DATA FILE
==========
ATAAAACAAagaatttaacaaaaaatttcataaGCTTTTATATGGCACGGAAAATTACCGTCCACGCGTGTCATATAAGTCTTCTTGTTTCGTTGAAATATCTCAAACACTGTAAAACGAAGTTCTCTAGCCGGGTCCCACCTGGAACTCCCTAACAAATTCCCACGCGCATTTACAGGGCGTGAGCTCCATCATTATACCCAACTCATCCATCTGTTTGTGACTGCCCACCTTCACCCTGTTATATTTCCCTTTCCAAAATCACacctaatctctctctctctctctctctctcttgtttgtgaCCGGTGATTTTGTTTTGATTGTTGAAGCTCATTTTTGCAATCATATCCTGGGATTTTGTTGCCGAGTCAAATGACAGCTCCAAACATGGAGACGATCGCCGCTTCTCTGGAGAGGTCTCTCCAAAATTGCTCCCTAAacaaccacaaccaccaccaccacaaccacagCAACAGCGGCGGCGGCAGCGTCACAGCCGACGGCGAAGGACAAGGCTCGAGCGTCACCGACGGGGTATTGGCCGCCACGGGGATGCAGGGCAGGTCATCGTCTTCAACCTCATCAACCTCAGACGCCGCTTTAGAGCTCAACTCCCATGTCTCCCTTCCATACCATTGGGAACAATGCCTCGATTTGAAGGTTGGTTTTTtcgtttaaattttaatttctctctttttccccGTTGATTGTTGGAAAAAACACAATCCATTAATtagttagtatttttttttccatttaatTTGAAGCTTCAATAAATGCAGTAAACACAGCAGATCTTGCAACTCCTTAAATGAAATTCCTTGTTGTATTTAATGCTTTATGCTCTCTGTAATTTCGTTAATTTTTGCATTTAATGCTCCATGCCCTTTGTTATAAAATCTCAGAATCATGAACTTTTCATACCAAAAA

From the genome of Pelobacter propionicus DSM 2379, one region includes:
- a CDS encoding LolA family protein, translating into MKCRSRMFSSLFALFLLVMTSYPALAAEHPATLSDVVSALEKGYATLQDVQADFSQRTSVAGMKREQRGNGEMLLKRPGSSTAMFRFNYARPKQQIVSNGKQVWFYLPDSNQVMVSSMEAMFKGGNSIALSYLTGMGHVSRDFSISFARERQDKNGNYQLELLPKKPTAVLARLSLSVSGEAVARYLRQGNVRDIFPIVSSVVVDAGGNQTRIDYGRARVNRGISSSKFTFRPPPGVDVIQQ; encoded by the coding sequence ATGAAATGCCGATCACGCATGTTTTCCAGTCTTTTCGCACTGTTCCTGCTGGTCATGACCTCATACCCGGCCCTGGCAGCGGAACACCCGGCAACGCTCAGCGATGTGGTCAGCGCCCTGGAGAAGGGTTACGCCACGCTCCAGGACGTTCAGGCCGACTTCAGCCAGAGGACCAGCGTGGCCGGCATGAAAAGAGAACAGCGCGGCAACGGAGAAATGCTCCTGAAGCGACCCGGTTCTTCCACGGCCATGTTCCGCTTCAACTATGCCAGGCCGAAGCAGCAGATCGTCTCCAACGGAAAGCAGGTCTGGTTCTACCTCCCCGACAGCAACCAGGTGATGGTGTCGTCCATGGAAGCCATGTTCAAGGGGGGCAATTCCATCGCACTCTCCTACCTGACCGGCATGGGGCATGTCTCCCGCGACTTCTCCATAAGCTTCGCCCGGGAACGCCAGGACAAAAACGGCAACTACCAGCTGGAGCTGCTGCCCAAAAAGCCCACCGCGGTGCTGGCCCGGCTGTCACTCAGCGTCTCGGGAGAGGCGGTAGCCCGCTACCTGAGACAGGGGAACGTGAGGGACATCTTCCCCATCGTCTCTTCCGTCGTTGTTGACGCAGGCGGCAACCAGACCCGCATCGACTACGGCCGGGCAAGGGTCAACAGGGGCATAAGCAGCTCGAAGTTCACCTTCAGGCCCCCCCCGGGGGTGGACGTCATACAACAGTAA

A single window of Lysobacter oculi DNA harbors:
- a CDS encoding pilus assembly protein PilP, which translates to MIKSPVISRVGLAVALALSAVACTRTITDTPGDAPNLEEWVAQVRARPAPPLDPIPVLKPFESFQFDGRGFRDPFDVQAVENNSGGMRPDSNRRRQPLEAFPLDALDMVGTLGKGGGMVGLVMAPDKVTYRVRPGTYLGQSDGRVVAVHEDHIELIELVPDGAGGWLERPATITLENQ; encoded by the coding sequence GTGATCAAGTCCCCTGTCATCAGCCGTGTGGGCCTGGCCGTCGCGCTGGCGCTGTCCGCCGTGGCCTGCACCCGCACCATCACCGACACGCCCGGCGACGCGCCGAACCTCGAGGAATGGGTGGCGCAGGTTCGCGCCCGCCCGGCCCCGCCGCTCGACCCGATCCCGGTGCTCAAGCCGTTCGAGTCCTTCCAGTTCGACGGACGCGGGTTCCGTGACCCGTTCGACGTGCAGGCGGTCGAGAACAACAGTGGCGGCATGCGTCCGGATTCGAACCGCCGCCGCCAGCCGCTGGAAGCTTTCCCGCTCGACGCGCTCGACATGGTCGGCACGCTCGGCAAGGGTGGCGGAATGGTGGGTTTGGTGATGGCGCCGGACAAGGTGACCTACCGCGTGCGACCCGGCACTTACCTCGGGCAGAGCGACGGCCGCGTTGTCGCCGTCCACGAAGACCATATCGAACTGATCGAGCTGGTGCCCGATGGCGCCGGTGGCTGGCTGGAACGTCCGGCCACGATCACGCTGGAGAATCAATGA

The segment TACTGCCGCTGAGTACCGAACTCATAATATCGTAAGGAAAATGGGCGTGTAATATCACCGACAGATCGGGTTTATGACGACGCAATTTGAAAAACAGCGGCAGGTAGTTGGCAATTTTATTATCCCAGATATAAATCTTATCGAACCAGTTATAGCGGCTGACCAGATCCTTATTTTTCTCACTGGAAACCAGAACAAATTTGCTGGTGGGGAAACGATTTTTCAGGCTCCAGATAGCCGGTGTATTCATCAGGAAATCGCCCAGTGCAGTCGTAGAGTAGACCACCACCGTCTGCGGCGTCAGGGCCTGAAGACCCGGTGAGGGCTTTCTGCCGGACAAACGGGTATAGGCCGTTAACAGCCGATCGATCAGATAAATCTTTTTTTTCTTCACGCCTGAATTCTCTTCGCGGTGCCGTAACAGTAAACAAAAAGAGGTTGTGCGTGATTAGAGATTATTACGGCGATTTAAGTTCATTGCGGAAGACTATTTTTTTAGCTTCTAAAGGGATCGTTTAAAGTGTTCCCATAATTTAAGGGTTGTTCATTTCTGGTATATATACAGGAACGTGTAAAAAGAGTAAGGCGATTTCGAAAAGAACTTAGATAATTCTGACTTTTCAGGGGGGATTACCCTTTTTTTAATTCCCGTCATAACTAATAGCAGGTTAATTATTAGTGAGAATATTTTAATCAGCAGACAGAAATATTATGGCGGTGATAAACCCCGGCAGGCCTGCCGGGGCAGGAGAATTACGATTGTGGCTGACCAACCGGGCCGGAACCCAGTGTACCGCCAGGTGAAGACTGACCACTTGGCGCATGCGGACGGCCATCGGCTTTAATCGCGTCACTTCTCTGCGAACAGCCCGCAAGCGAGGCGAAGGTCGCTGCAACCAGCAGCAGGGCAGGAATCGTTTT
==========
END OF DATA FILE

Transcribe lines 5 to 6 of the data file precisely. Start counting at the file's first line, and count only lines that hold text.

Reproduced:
- a CDS encoding pilus assembly protein PilP, which translates to MIKSPVISRVGLAVALALSAVACTRTITDTPGDAPNLEEWVAQVRARPAPPLDPIPVLKPFESFQFDGRGFRDPFDVQAVENNSGGMRPDSNRRRQPLEAFPLDALDMVGTLGKGGGMVGLVMAPDKVTYRVRPGTYLGQSDGRVVAVHEDHIELIELVPDGAGGWLERPATITLENQ; encoded by the coding sequence GTGATCAAGTCCCCTGTCATCAGCCGTGTGGGCCTGGCCGTCGCGCTGGCGCTGTCCGCCGTGGCCTGCACCCGCACCATCACCGACACGCCCGGCGACGCGCCGAACCTCGAGGAATGGGTGGCGCAGGTTCGCGCCCGCCCGGCCCCGCCGCTCGACCCGATCCCGGTGCTCAAGCCGTTCGAGTCCTTCCAGTTCGACGGACGCGGGTTCCGTGACCCGTTCGACGTGCAGGCGGTCGAGAACAACAGTGGCGGCATGCGTCCGGATTCGAACCGCCGCCGCCAGCCGCTGGAAGCTTTCCCGCTCGACGCGCTCGACATGGTCGGCACGCTCGGCAAGGGTGGCGGAATGGTGGGTTTGGTGATGGCGCCGGACAAGGTGACCTACCGCGTGCGACCCGGCACTTACCTCGGGCAGAGCGACGGCCGCGTTGTCGCCGTCCACGAAGACCATATCGAACTGATCGAGCTGGTGCCCGATGGCGCCGGTGGCTGGCTGGAACGTCCGGCCACGATCACGCTGGAGAATCAATGA

The segment TACTGCCGCTGAGTACCGAACTCATAATATCGTAAGGAAAATGGGCGTGTAATATCACCGACAGATCGGGTTTATGACGACGCAATTTGAAAAACAGCGGCAGGTAGTTGGCAATTTTATTATCCCAGATATAAATCTTATCGAACCAGTTATAGCGGCTGACCAGATCCTTATTTTTCTCACTGGAAACCAGAACAAATTTGCTGGTGGGGAAACGATTTTTCAGGCTCCAGATAGCCGGTGTATTCATCAGGAAATCGCCCAGTGCAGTCGTAGAGTAGACCACCACCGTCTGCGGCGTCAGGGCCTGAAGACCCGGTGAGGGCTTTCTGCCGGACAAACGGGTATAGGCCGTTAACAGCCGATCGATCAGATAAATCTTTTTTTTCTTCACGCCTGAATTCTCTTCGCGGTGCCGTAACAGTAAACAAAAAGAGGTTGTGCGTGATTAGAGATTATTACGGCGATTTAAGTTCATTGCGGAAGACTATTTTTTTAGCTTCTAAAGGGATCGTTTAAAGTGTTCCCATAATTTAAGGGTTGTTCATTTCTGGTATATATACAGGAACGTGTAAAAAGAGTAAGGCGATTTCGAAAAGAACTTAGATAATTCTGACTTTTCAGGGGGGATTACCCTTTTTTTAATTCCCGTCATAACTAATAGCAGGTTAATTATTAGTGAGAATATTTTAATCAGCAGACAGAAATATTATGGCGGTGATAAACCCCGGCAGGCCTGCCGGGGCAGGAGAATTACGATTGTGGCTGACCAACCGGGCCGGAACCCAGTGTACCGCCAGGTGAAGACTGACCACTTGGCGCATGCGGACGGCCATCGGCTTTAATCGCGTCACTTCTCTGCGAACAGCCCGCAAGCGAGGCGAAGGTCGCTGCAACCAGCAGCAGGGCAGGAATCGTTTT